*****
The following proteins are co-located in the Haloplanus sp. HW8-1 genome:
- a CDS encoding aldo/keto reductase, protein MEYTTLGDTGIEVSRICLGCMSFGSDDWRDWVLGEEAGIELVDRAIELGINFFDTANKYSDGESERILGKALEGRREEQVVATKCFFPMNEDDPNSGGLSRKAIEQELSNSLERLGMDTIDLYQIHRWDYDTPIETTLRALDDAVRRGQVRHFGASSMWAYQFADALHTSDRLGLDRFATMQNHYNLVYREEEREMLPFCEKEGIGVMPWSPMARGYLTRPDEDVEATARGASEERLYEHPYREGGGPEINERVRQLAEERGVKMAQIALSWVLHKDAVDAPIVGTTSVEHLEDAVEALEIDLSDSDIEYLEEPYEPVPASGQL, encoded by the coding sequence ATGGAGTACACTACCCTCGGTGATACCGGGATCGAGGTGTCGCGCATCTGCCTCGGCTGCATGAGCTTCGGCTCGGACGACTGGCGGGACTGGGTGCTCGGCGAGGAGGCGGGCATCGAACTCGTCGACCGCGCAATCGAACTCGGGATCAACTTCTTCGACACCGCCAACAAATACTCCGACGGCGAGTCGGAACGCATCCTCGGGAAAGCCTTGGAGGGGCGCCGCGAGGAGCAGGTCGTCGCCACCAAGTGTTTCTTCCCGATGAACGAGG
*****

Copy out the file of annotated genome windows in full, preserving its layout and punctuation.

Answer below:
The following proteins are co-located in the Haloplanus sp. HW8-1 genome:
- a CDS encoding aldo/keto reductase, protein MEYTTLGDTGIEVSRICLGCMSFGSDDWRDWVLGEEAGIELVDRAIELGINFFDTANKYSDGESERILGKALEGRREEQVVATKCFFPMNEDDPNSGGLSRKAIEQELSNSLERLGMDTIDLYQIHRWDYDTPIETTLRALDDAVRRGQVRHFGASSMWAYQFADALHTSDRLGLDRFATMQNHYNLVYREEEREMLPFCEKEGIGVMPWSPMARGYLTRPDEDVEATARGASEERLYEHPYREGGGPEINERVRQLAEERGVKMAQIALSWVLHKDAVDAPIVGTTSVEHLEDAVEALEIDLSDSDIEYLEEPYEPVPASGQL, encoded by the coding sequence ATGGAGTACACTACCCTCGGTGATACCGGGATCGAGGTGTCGCGCATCTGCCTCGGCTGCATGAGCTTCGGCTCGGACGACTGGCGGGACTGGGTGCTCGGCGAGGAGGCGGGCATCGAACTCGTCGACCGCGCAATCGAACTCGGGATCAACTTCTTCGACACCGCCAACAAATACTCCGACGGCGAGTCGGAACGCATCCTCGGGAAAGCCTTGGAGGGGCGCCGCGAGGAGCAGGTCGTCGCCACCAAGTGTTTCTTCCCGATGAACGAGG